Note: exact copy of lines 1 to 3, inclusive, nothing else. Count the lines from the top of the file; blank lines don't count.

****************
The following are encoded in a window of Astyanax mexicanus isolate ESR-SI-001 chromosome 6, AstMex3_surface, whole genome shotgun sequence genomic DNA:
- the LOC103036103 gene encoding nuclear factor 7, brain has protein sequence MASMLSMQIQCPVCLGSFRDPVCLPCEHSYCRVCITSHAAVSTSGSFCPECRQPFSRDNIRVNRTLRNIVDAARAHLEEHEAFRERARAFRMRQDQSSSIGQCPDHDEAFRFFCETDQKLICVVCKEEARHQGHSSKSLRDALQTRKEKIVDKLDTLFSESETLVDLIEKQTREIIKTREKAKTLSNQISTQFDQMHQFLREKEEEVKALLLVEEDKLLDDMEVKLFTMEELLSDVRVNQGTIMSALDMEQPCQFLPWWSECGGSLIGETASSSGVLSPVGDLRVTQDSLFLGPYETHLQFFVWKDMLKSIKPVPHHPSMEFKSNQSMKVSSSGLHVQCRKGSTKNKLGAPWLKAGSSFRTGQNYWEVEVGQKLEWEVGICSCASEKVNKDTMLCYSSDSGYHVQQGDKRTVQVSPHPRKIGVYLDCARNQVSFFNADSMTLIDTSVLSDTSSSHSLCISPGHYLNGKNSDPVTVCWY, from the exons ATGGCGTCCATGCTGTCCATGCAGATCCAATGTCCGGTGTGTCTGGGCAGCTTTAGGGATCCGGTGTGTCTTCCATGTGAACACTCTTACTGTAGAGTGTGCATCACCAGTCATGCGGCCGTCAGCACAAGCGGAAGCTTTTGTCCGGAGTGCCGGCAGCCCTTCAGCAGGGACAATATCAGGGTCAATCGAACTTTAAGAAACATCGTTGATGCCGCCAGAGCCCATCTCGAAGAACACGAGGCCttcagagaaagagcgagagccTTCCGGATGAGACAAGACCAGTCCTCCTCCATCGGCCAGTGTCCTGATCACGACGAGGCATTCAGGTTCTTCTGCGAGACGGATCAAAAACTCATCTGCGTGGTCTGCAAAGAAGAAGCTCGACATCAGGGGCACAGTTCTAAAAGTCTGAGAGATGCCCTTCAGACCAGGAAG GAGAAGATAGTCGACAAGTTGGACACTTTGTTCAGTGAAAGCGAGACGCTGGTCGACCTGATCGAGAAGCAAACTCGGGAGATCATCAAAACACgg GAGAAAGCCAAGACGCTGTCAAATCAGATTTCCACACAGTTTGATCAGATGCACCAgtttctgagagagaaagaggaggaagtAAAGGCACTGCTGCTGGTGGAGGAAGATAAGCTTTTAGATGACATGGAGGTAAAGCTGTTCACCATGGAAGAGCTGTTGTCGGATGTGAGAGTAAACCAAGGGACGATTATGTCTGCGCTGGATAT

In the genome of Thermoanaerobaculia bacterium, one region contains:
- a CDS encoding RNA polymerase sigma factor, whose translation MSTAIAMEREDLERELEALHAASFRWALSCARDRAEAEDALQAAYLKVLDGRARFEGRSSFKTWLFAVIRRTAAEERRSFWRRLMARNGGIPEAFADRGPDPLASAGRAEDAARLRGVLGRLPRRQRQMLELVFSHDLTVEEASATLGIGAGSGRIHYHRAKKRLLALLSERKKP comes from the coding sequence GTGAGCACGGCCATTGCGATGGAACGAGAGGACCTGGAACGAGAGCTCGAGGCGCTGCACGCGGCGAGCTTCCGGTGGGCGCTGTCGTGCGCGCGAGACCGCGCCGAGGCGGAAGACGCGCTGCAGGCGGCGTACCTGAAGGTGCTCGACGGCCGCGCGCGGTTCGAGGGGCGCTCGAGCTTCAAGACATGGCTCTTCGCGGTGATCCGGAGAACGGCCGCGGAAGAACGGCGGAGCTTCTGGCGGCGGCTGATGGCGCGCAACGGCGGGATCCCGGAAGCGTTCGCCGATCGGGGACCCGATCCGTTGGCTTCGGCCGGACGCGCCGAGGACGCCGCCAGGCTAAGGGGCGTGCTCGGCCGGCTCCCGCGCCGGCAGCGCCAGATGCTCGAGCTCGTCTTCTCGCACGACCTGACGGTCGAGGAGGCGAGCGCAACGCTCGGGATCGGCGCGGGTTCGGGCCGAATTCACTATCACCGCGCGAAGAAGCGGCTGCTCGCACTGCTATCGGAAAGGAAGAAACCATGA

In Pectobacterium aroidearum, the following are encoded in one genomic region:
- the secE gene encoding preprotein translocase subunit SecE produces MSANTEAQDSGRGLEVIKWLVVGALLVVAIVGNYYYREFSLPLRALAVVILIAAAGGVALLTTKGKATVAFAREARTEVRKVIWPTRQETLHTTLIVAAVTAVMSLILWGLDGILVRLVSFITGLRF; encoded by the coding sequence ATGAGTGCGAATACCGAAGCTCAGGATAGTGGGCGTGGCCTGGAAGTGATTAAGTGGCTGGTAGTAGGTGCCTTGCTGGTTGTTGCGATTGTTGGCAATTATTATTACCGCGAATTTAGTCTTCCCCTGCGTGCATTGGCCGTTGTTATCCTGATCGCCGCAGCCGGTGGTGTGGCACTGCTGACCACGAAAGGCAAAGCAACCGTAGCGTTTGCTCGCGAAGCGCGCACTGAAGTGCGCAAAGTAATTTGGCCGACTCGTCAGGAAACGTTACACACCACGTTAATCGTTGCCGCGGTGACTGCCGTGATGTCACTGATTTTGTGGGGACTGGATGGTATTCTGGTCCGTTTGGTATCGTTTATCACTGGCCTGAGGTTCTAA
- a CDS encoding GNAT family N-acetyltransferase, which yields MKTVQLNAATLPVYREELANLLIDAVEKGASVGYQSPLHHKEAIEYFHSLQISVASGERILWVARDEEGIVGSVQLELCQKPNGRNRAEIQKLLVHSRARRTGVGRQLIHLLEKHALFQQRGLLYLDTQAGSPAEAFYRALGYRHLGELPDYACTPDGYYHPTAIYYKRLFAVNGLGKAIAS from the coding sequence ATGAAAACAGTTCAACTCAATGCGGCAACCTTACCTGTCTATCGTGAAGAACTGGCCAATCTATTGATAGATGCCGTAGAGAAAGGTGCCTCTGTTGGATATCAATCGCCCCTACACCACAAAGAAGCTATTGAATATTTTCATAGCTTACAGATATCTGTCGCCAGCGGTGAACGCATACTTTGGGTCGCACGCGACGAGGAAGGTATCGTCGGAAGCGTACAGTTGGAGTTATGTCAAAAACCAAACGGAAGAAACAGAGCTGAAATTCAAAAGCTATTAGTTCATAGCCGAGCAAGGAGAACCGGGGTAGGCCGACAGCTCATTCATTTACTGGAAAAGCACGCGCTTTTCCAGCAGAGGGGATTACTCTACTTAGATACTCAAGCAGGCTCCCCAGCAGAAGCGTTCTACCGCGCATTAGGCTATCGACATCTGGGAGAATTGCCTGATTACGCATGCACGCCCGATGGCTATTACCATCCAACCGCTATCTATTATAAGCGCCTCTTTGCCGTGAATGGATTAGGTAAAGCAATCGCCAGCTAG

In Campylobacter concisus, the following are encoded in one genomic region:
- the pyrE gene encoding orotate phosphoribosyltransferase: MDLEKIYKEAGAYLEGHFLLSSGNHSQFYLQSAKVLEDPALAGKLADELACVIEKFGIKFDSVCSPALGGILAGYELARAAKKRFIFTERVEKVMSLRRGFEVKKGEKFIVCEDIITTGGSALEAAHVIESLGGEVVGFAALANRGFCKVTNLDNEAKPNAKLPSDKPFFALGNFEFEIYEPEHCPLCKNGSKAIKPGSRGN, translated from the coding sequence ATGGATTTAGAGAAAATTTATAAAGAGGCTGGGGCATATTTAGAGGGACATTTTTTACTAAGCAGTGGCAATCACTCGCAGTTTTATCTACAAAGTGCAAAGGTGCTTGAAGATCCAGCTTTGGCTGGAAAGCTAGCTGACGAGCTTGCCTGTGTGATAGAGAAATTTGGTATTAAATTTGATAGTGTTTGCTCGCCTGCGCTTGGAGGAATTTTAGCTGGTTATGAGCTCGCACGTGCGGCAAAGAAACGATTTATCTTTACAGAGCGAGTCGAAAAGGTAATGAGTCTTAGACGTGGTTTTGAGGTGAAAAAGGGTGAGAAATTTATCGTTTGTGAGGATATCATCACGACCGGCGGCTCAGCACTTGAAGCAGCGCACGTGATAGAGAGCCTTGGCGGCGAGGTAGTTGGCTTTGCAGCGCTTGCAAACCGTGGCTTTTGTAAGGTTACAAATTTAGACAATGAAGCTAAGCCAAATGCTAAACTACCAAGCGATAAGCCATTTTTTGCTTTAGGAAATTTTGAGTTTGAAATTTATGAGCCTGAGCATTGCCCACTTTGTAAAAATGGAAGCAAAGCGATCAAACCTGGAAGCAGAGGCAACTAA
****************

The following are encoded in a window of Astyanax mexicanus isolate ESR-SI-001 chromosome 6, AstMex3_surface, whole genome shotgun sequence genomic DNA:
- the LOC103036103 gene encoding nuclear factor 7, brain has protein sequence MASMLSMQIQCPVCLGSFRDPVCLPCEHSYCRVCITSHAAVSTSGSFCPECRQPFSRDNIRVNRTLRNIVDAARAHLEEHEAFRERARAFRMRQDQSSSIGQCPDHDEAFRFFCETDQKLICVVCKEEARHQGHSSKSLRDALQTRKEKIVDKLDTLFSESETLVDLIEKQTREIIKTREKAKTLSNQISTQFDQMHQFLREKEEEVKALLLVEEDKLLDDMEVKLFTMEELLSDVRVNQGTIMSALDMEQPCQFLPWWSECGGSLIGETASSSGVLSPVGDLRVTQDSLFLGPYETHLQFFVWKDMLKSIKPVPHHPSMEFKSNQSMKVSSSGLHVQCRKGSTKNKLGAPWLKAGSSFRTGQNYWEVEVGQKLEWEVGICSCASEKVNKDTMLCYSSDSGYHVQQGDKRTVQVSPHPRKIGVYLDCARNQVSFFNADSMTLIDTSVLSDTSSSHSLCISPGHYLNGKNSDPVTVCWY, from the exons ATGGCGTCCATGCTGTCCATGCAGATCCAATGTCCGGTGTGTCTGGGCAGCTTTAGGGATCCGGTGTGTCTTCCATGTGAACACTCTTACTGTAGAGTGTGCATCACCAGTCATGCGGCCGTCAGCACAAGCGGAAGCTTTTGTCCGGAGTGCCGGCAGCCCTTCAGCAGGGACAATATCAGGGTCAATCGAACTTTAAGAAACATCGTTGATGCCGCCAGAGCCCATCTCGAAGAACACGAGGCCttcagagaaagagcgagagccTTCCGGATGAGACAAGACCAGTCCTCCTCCATCGGCCAGTGTCCTGATCACGACGAGGCATTCAGGTTCTTCTGCGAGACGGATCAAAAACTCATCTGCGTGGTCTGCAAAGAAGAAGCTCGACATCAGGGGCACAGTTCTAAAAGTCTGAGAGATGCCCTTCAGACCAGGAAG GAGAAGATAGTCGACAAGTTGGACACTTTGTTCAGTGAAAGCGAGACGCTGGTCGACCTGATCGAGAAGCAAACTCGGGAGATCATCAAAACACgg GAGAAAGCCAAGACGCTGTCAAATCAGATTTCCACACAGTTTGATCAGATGCACCAgtttctgagagagaaagaggaggaagtAAAGGCACTGCTGCTGGTGGAGGAAGATAAGCTTTTAGATGACATGGAGGTAAAGCTGTTCACCATGGAAGAGCTGTTGTCGGATGTGAGAGTAAACCAAGGGACGATTATGTCTGCGCTGGATAT

In the genome of Thermoanaerobaculia bacterium, one region contains: